[See also: Jazz Horn]
Kickstarter - “A new way to fund & follow creativity.” “…a new form of commerce and patronage.” Kickstarter is a place to support creative projects of all kinds or to start a project and ask for support from others. A great idea for the arts in the 21st century!
Writing Your Own Cadenzas - pdf file of an article by Benjamin Whitcomb of the University of Wisconsin-Whitewater
How to Compose a Cadenza - eHow article
Writing your own cadenza - don't be scared, it's fun! - podcast (Episode 51) by Rachel Barton Pine. 16' 9"
The Cadenza Problem in Classical Concerto Movements - article by John Corina
It's not horn, but an amazing video of a paradigm-busting panoply of other ways to do a cadenza nowadays....
Composition/Improvisation on the Horn
Composition and Improvisation on the Horn - article by Evan Grulke
Composer's Tools - Interactive Idea List
Learn to Compose Music - "Information for learning to write songs and improving writing and improvising abilities."
Improvisation Games for Classical Musicians by Jeffrey Agrell, GIA Publications. New book on how to improvise without jazz. 354 p. Tons of stuff - explanatory material, 566 games arranged by category (Rhythm Games, Melody Games, Harmony Games, etc.), resources. No music notation, no previous improv experience necessary. 3 sections: 1. Explanatory material (how to…) 2. Games (and more games) 3. Resources (charts, information, bibliography, more).
Improv Games for One Player, by Jeffrey Agrell, a portable (55 p.) book of nonjazz improv games for one player for use in warm-ups and working on technique and musicianship. 50 p. (also published by GIA). Contains some games from the big book and some new previously unpublished improv games for 1 player.
Improv Duets for Classical Musicians by Jeffrey Agrell, a portable (48 p.) book of nonjazz improv duet games. Improvise with a partner! Published by GIA
Improvised Chamber Music by Jeffrey Agrell, a portable (55 p.) book of nonjazz improv games for four (or 3 or 5) players. GIA, again.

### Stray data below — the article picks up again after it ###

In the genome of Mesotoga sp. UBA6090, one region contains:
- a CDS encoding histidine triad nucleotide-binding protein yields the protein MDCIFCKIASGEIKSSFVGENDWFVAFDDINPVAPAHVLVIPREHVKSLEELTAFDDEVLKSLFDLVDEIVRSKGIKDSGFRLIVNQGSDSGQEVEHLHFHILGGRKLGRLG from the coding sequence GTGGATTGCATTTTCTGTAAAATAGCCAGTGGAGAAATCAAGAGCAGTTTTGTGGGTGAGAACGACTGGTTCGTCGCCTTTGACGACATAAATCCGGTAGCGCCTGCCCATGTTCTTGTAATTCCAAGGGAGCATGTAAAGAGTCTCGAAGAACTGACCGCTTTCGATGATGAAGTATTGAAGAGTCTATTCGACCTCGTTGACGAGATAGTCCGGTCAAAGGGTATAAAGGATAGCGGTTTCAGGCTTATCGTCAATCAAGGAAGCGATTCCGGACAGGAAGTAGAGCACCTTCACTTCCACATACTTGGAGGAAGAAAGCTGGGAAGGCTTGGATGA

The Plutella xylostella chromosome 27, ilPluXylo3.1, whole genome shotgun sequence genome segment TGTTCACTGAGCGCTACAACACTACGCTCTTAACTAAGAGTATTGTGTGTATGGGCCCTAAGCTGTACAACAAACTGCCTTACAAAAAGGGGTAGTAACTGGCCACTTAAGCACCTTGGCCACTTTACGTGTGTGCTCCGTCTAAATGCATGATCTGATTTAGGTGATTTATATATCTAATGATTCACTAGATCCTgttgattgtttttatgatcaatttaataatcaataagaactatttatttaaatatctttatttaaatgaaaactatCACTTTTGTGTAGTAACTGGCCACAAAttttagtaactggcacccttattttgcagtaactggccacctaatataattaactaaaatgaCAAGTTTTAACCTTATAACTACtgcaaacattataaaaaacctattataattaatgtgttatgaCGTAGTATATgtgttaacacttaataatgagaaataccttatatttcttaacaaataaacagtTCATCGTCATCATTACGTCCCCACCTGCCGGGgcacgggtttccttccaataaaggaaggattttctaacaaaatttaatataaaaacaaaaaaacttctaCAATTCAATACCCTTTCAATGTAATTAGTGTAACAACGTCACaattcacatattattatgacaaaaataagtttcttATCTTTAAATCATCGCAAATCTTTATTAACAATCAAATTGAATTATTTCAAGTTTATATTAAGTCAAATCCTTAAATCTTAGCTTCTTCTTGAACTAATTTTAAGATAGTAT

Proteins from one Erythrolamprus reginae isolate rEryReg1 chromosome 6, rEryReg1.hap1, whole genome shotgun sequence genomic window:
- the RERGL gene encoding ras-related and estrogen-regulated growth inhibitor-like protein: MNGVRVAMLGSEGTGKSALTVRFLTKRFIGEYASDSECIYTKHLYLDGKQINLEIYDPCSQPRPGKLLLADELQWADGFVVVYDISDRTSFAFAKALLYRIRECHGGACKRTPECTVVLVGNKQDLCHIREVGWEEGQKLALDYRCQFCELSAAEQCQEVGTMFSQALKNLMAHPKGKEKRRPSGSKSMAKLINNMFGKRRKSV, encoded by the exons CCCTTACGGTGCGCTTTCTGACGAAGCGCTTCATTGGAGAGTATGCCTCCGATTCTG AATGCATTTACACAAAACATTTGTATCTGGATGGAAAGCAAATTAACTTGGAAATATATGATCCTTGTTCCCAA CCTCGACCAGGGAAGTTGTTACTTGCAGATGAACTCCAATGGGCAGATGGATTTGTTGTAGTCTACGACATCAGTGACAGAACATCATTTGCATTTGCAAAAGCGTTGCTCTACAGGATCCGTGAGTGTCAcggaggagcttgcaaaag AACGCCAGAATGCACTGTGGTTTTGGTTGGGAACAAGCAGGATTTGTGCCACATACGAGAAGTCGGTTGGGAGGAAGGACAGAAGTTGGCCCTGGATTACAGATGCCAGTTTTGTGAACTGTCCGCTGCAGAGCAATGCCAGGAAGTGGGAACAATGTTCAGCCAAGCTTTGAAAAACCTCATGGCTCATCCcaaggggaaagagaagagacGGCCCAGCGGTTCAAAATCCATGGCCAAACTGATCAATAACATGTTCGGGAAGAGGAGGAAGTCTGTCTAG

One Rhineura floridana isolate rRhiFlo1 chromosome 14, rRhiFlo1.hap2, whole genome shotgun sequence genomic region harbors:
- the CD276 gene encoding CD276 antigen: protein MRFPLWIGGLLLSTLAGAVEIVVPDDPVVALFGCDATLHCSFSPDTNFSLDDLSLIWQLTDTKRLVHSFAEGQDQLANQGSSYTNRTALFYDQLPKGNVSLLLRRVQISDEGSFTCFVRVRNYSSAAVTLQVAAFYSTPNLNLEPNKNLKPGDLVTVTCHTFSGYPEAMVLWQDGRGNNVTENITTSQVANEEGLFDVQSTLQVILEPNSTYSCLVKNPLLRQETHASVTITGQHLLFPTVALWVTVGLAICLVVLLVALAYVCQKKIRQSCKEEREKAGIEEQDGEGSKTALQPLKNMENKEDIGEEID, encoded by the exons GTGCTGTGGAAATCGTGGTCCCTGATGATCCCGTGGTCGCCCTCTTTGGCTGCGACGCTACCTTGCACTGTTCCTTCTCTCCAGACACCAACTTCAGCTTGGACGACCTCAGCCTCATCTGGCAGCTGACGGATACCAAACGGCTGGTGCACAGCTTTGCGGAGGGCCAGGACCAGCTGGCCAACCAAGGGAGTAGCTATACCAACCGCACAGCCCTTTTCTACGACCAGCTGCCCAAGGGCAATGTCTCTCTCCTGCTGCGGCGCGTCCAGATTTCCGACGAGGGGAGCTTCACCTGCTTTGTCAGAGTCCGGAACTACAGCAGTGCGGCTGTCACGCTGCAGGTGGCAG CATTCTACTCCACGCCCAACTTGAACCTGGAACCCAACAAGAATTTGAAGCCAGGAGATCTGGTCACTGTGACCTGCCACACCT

Creativity - Presentations
"Do Schools Kills Creativity?" - Sir Ken Robinson makes an entertaining and profoundly moving case for creating an education system that nurtures (rather than undermines) creativity.
Creative Horn - Dissertations
"Compositional Trends in Solo Horn Works Composed by Horn Performers (1970-2005): A Survey and Catalog" 109 p.
Downloadable DMA thesis by Kim Rooney. Abstract: A survey of solo horn works composed in the late twentieth century exhibits the strong influence of horn performers on the instrument's expanding solo repertoire. Hornists such as Jeffrey Agrell, David Amram, Paul Basler, Randall Faust, Lowell Greer, Douglas Hill, Lowell Shaw, Jeffrey Snedeker, and many others have contributed worthwhile new works to the horn repertoire. These works take advantage of recent compositional trends in order to showcase the full spectrum of musical possibilities available to the modern hornist. The goal of this study is to draw attention to the large body of horn solo repertoire that has been composed by hornists from 1970 to 2005, to explore the technical challenges it poses, to consider common trends among the works of several hornist-composers, and to encourage performance of this repertoire.
Matt Shevrin is a highly creative hornist and composer who has been coming with original sounds and settings for the horn for decades.
British hornist Pip Eastop is one of the most brilliant and creative hornists anywhere, and this delight of a site is evidence of it.
Martin Mayes is a Scotsman who has and worked in Italy since 1982, where he has performed and recorded the horn in new ways, including with the Instablile Orchestra, the "best Italian Jazz Group of 1995."
Arguably the most creative horn player, ever. If you ever get a chance to catch his solo act (loop & effects pedals, alphorn, fluegelhorn) or see him when he plays with the Moscow Art Trio or Pago Libre, take it! "Shilkloper and his bass player swing like nobody's business. He rips and riffs and goes places that horn players aren't supposed to go without a net, map, seat belt, crash helmet, overhead air support, and a note from their mothers. And he does so with extraordinary ease and musicality. I think maybe nobody ever told him "Jazz playing on horn is very difficult, and probably not natural or perhaps the phrase does not translate into Russian. I'd walk a camel a mile to hear this guy." -Jeffrey Agrell, The Horn Call, 1988